In this thesis, a photoelectrochemical water splitting cell concept is discussed, based on a combination of semiconductors comprising a Z-scheme. The motivation for the development of the cell is that in the future a transition will take place from a fossil fuel-based economy, to an economy based on renewable energy sources. These renewable energy sources, like solar and wind, fluctuate in yield over time, and require temporary storage of energy till the moment it is needed. An option to store the energy is by decomposition of water, by which H2 is formed, which can be used as an energy carrier. Alternatively to a single photoelectrochemical cell, electricity generated by solar cells can be fed into an electrolysis cell, in which water splitting into H2 and O2 can be achieved. However, H2 produced in this way is much more expensive than H2 made out of fossil fuels. If the goal of a single cell solar-to-H2 efficiency of 10% could be reached, the price per kg H2 could be between the $2.00 - $4.00. The photoelectrochemical water splitting concept we propose and discuss in this thesis, consists out of a Pt divider, on the opposite sides of which WO3 is deposited as photoanode, and Rh:SrTiO3 as photocathode. The concept is based on Z-scheme water splitting, where two semiconductors are combined for full water splitting. Therefore, first a study was done at a powder system of WO3 and Rh:SrTiO3. Here a Fe2+/Fe3+ electron mediator was used to transfer electrons between both photocatalysts. Our measurements showed that the electron mediator did not work as reported in literature, and that short circuiting of the two iron half reactions occurred and this limited full water splitting. Therefore it could be a solution to replace the iron-couple with a conducting Pt film.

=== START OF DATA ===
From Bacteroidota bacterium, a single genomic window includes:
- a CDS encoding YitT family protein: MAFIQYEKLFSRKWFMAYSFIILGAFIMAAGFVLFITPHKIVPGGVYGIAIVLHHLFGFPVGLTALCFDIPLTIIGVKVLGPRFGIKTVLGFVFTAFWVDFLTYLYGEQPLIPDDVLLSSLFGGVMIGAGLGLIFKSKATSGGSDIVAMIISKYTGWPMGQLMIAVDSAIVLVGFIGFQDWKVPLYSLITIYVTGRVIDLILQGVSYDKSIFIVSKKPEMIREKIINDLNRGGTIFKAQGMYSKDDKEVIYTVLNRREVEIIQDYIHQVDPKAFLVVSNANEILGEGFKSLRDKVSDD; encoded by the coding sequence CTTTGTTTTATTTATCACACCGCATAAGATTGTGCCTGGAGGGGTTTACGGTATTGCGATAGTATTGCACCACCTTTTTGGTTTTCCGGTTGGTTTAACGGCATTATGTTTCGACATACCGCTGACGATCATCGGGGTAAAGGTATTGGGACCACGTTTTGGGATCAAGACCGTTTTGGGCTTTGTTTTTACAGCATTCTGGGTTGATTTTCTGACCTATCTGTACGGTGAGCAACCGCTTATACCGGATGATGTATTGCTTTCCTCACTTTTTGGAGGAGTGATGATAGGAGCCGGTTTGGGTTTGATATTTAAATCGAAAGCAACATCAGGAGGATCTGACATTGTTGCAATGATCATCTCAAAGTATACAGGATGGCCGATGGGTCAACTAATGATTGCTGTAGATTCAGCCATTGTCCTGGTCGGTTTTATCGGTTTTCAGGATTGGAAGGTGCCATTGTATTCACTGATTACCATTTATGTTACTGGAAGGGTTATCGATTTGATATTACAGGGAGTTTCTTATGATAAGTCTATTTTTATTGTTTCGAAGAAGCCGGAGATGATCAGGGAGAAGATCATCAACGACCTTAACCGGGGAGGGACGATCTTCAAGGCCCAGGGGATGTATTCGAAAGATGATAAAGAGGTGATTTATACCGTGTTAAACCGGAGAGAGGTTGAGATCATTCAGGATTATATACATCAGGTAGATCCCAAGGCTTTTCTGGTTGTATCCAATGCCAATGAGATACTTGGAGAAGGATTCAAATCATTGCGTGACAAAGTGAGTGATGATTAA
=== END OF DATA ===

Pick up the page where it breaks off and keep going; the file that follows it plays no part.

|Award date||5 Jun 2015|
|Place of Publication||Enschede|
|Publication status||Published - 5 Jun 2015|